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20.3.14

Bertrand Chamayou @ French Embassy

available at Amazon
Schubert, Wanderer-Fantasie (inter alia), B. Chamayou
(Erato, 2014)

available at Amazon
Liszt, Années de pèlerinage, B. Chamayou
(Naïve, 2011)

available at Amazon
Franck, Les Djinns (inter alia), B. Chamayou, O. Latry, Royal Scottish National Orchestra, S. Denève
(Naïve, 2010)
[Review]


available at Amazon
Mendelssohn, Piano Pieces and Transcriptions, B. Chamayou
(Naïve, 2008)
[Review]
This review-interview is an Ionarts exclusive.

The recordings of the French pianist Bertrand Chamayou have come in for special praise in these pages. Since I had managed to miss his first and only performance here in Washington, back in 2006 (co-presented by the Roque d'Anthéron Festival at the Rosslyn Spectrum Theater), the chance to hear him play an all-Schubert recital at the French Embassy, on Tuesday night, was most welcome. It turns out that Catherine Albertini, the embassy's Cultural Attaché, had presented Chamayou on a previous post in Mexico, long before Chamayou had become widely known.

Chamayou's recordings for the Naïve label have all featured Romantic composers, and his first project after signing with Erato is devoted to Schubert. After this concert, I had the opportunity to ask Chamayou a few questions, starting with why his recordings have focused on music of the 19th century. He seemed to regret that his discography indicated that he plays only Romantic music, because his interests are much broader in concert, including contemporary music and pre-Classical works. In these other areas, he told me, he has been privileged to work with Pierre Boulez, among others, and has studied the pianoforte. We did speak at some length, though, about his work with the Centre de musique romantique française, based in the Palazetto Bru Zane in Venice, which has supported some of his recordings and concerts and passed along the fruits of their research into the works of lesser-known composers of the 19th century.

What made Chamayou's Franck and Mendelssohn recordings so interesting was that he chose to pair some more familiar pieces by those composers with works that have been almost entirely forgotten. The case was similar with his Schubert program, which is anchored on the Wanderer-Fantaisie, one of the first Schubert pieces that came under his fingers. He introduced it with works that are heard much less frequently, beginning with the set of twelve Ländler, D. 790, played almost attacca, that is, with no or almost no pause between them. Each one gave a slightly different take on the Austrian folk dance known by that name, some with an orchestral scope, others like intimate moments in a small room. He did not fall into the trap of trying to make them into something more than what they are, but he found a significance in each one, especially in the first half of the set.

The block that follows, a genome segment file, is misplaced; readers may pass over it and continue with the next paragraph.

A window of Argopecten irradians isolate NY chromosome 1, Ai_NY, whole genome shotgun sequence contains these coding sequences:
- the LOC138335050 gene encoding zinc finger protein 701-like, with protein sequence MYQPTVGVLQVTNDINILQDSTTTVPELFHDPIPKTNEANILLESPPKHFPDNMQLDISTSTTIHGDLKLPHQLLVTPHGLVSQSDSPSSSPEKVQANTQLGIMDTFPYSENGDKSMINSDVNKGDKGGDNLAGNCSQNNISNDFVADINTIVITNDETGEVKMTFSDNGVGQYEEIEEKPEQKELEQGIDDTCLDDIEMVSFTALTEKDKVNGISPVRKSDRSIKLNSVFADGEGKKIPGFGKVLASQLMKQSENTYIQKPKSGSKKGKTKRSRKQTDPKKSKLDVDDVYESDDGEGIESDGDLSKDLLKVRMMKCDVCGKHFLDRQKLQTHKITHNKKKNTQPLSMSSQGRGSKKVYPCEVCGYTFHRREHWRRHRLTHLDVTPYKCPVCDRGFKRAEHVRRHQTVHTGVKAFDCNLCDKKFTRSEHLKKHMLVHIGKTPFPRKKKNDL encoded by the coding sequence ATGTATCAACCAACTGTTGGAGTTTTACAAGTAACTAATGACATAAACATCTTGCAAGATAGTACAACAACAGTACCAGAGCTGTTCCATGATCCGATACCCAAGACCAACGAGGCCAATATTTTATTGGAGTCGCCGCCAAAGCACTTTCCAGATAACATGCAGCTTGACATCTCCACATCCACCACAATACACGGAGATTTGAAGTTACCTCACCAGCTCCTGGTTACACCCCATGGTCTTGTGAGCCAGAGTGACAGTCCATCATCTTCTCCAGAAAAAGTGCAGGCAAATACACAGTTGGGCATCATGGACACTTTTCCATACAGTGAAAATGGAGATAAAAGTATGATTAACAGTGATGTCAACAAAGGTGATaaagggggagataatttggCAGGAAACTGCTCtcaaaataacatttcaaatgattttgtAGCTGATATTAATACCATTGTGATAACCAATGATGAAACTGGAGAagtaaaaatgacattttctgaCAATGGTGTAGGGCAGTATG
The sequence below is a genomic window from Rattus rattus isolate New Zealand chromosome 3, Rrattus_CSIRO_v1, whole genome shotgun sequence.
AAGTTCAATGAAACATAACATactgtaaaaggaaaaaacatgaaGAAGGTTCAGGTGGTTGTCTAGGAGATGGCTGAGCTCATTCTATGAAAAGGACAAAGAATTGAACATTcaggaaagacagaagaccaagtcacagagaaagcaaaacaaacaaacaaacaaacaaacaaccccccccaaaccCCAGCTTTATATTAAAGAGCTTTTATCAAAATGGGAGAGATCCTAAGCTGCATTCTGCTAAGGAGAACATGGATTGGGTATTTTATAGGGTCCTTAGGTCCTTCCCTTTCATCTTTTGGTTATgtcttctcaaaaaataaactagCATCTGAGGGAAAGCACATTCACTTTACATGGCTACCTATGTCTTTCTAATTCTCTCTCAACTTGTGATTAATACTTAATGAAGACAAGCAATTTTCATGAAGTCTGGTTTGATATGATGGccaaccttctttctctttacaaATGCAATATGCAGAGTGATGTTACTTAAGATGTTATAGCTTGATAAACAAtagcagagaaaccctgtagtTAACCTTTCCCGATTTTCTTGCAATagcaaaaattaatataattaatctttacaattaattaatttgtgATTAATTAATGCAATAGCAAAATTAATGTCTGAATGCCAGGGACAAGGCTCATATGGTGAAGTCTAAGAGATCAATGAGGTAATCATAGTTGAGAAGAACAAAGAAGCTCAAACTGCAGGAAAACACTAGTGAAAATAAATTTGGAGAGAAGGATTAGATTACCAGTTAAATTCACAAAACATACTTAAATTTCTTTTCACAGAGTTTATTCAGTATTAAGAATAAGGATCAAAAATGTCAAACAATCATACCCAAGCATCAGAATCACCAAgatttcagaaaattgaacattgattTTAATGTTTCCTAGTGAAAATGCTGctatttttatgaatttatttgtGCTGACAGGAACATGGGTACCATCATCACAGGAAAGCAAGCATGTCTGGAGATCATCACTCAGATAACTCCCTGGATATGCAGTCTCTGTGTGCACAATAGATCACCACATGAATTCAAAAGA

The two shorter pieces that followed were also both seemingly filled with a sense of nostalgia, Liszt's transcription of Schubert's song Auf dem Wasser zu singen and a single Ländler, no. 12, from the D. 366 set. Nostalgia, though, is not what Chamayou said was the most important thing in his approach to Romantic music: for him, the most important thing was to focus on a pictorial or narrative goal, revealing the literary leanings of most of the Romantic composers. This certainly seemed to be the case in the longer works on this recital, beginning with the mostly unknown three Klavierstücke (opus posth., D. 946), distinguished especially by an always beautiful touch at the keyboard and a sense of how the sections fit together to tell a story, often overcoming the composer's occasional tendency to noodle around aimlessly.

The only piece on the program one might describe as familiar was left for last, the daunting but compact Wanderer-Fantaisie. It had its tour de force moments, perhaps not as fast as some other versions in the opening section but heroic, and not only fast but mercurial in the scherzo section. As had been the case in the Klavierstücke, it was the slow movement -- an evocation of a section of the composer's song Der Wanderer -- that stood out for its forlorn quality, quite somber in color, with a concluding finale set out with a hard-handed fugato section, all steely resolution. The single encore was an equally unexpected choice -- no impromptus for Chamayou -- the Kupelwieser-Walzer transcribed by Richard Strauss. Whether one believes the story about this piece -- that Schubert played it at a wedding but never wrote it down, until Strauss transcribed what had been passed down through a couple generations in memory -- or think it is Strauss's tribute to Schubert hardly matters. It was a delicate end to a striking evening of Schubert.

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